close [X]

Call back for new
personal injury claims only

Leave your details to request a call back.

* Required fields

Yes No further information     

You are in: Home Page | Your Will

Important Information about making your Will

Thompsons Solicitors understand the concerns people have about dealing with the law. Over 90 years of representing the interests of working men and women and trade union members, has allowed us to develop a friendly, approachable service. This service is provided by BBH Legal Services Limited, a wholly owned subsidiary of Thompsons Solicitors LLP.

Thompsons Solicitors' Will-Making Service
What does making a Will involve?
Who will carry out my wishes when I die?
What happens if someone dies without making a Will?
What arrangements should I make about my children?
I don't want to leave anything to my family
Witnessing the Will
Living Wills
Can I ensure that my partner does not leave the assets inherited by him / her under my Will to someone whom I would not like to inherit those assets?
Assets which may not be covered by your Will
If I divorce or remarry does it affect my Will?
Civil Partnerships
If later in life I should become mentally infirm, can I arrange for a relative or friend to look after my affairs?
Where should I keep my Will?
When should I change my Will?
The Financial Checklist
Inheritance Tax
And Finally, Fees and Next Steps

Thompsons Solicitors' Will-Making Service

Making a Will need not be complicated. We offer this service for every client and their partner whether married or not and for partners of the same sex. This service can help you safeguard the interests of your family, friends and dependants – and you don't even have to visit us! Using our questionnaire, we can draft your Will from the information you provide.

The Wills questionnaire can be completed by either a single person (please give the details under the columns headed “Yourself”), or by a couple (please complete both columns “Yourself” and “Your Partner”). It is important for both partners to make Wills because you might die together. In any event you should provide for what should happen when you both die.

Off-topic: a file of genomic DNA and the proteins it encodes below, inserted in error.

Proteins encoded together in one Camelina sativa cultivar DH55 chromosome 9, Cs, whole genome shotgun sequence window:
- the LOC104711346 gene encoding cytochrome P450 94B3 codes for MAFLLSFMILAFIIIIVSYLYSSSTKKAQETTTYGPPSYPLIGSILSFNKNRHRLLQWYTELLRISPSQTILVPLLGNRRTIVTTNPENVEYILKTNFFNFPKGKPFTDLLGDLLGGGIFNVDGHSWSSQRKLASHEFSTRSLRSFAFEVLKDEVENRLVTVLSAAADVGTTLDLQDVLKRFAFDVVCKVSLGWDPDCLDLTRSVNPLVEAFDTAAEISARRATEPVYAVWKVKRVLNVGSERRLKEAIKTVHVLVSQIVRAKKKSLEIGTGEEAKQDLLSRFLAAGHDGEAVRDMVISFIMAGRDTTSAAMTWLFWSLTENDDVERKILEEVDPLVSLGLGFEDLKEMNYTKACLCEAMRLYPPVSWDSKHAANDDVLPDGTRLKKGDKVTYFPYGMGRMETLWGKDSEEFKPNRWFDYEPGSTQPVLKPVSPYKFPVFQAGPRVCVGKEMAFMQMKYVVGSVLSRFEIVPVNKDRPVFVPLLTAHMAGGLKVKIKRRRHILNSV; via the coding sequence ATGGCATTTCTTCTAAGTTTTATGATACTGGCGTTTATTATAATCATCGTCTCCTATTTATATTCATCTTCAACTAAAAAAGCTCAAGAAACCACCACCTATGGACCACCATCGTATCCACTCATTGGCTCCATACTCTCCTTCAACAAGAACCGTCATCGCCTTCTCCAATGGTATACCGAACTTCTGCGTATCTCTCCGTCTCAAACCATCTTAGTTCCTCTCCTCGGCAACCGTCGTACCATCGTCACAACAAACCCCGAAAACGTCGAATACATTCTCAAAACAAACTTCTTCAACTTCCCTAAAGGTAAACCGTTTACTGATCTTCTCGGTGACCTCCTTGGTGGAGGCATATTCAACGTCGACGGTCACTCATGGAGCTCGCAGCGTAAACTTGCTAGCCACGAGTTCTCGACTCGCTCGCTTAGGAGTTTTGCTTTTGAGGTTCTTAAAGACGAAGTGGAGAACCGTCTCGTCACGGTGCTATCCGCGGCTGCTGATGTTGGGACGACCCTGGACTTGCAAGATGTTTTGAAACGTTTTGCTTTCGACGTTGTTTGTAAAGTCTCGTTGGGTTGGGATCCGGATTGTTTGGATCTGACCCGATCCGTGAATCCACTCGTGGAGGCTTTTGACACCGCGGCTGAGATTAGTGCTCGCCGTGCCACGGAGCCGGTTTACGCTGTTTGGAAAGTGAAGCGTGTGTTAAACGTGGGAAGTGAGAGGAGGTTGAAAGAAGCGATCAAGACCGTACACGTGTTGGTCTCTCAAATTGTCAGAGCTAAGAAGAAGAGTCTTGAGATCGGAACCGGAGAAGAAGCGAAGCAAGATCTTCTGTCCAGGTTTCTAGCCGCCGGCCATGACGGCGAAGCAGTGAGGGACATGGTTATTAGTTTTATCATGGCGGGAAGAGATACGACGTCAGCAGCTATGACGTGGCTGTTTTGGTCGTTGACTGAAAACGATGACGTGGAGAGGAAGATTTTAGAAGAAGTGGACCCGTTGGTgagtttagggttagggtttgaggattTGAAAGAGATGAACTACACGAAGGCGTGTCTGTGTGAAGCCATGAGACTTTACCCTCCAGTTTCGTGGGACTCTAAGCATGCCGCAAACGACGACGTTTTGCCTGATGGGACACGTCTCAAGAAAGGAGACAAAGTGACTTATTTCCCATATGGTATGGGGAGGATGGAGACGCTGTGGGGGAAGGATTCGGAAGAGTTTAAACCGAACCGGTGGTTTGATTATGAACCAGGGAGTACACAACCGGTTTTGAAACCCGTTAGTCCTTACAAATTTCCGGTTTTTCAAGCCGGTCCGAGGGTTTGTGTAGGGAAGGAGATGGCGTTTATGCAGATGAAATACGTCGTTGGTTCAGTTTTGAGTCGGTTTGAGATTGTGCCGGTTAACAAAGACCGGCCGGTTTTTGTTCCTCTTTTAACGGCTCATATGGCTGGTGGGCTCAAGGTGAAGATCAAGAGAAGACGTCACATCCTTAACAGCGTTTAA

The word “partners” is used in this document to refer to all partners, whether married or unmarried regardless of gender or sexuality.

[Back to Top]

What does making a Will involve?

A legally drawn up Will is a written statement of your wishes.

It enables you to make important decisions that affect your family and friends after your death.

Decisions such as:
• Who inherits your estate (i.e. everything you own)? – your beneficiaries?
• Who will act as guardians of your children?
• Who carries out your wishes? – your executors (and your executors may also act as your trustees if your Will creates a trust).
• Why would you create a trust?
• Which charities, if any, are to benefit from your estate?

All of these issues can be incorporated in a Will. A properly drafted Will can spare your family and friends a lot of unnecessary work and heartache at a time when they are least able to cope with it. It also reduces the possibility of making your Will invalid or contestable. You can alter your Will or cancel it at any time, but we will advise on charges at the relevant time.

[Back to Top]

Who will carry out my wishes when I die?